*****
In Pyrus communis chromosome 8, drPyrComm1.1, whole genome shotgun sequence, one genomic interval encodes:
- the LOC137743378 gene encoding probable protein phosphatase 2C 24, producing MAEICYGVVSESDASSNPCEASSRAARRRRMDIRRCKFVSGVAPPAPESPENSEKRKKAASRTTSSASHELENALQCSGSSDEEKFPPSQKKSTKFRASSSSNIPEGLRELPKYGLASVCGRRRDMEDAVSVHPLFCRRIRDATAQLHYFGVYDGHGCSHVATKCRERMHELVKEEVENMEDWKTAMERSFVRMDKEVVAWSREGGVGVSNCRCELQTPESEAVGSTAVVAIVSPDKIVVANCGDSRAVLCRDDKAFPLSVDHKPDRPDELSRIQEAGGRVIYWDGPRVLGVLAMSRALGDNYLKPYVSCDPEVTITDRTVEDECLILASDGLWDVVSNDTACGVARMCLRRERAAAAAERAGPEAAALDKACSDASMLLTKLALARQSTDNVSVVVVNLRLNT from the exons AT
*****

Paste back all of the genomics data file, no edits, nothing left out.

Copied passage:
In Pyrus communis chromosome 8, drPyrComm1.1, whole genome shotgun sequence, one genomic interval encodes:
- the LOC137743378 gene encoding probable protein phosphatase 2C 24, producing MAEICYGVVSESDASSNPCEASSRAARRRRMDIRRCKFVSGVAPPAPESPENSEKRKKAASRTTSSASHELENALQCSGSSDEEKFPPSQKKSTKFRASSSSNIPEGLRELPKYGLASVCGRRRDMEDAVSVHPLFCRRIRDATAQLHYFGVYDGHGCSHVATKCRERMHELVKEEVENMEDWKTAMERSFVRMDKEVVAWSREGGVGVSNCRCELQTPESEAVGSTAVVAIVSPDKIVVANCGDSRAVLCRDDKAFPLSVDHKPDRPDELSRIQEAGGRVIYWDGPRVLGVLAMSRALGDNYLKPYVSCDPEVTITDRTVEDECLILASDGLWDVVSNDTACGVARMCLRRERAAAAAERAGPEAAALDKACSDASMLLTKLALARQSTDNVSVVVVNLRLNT from the exons AT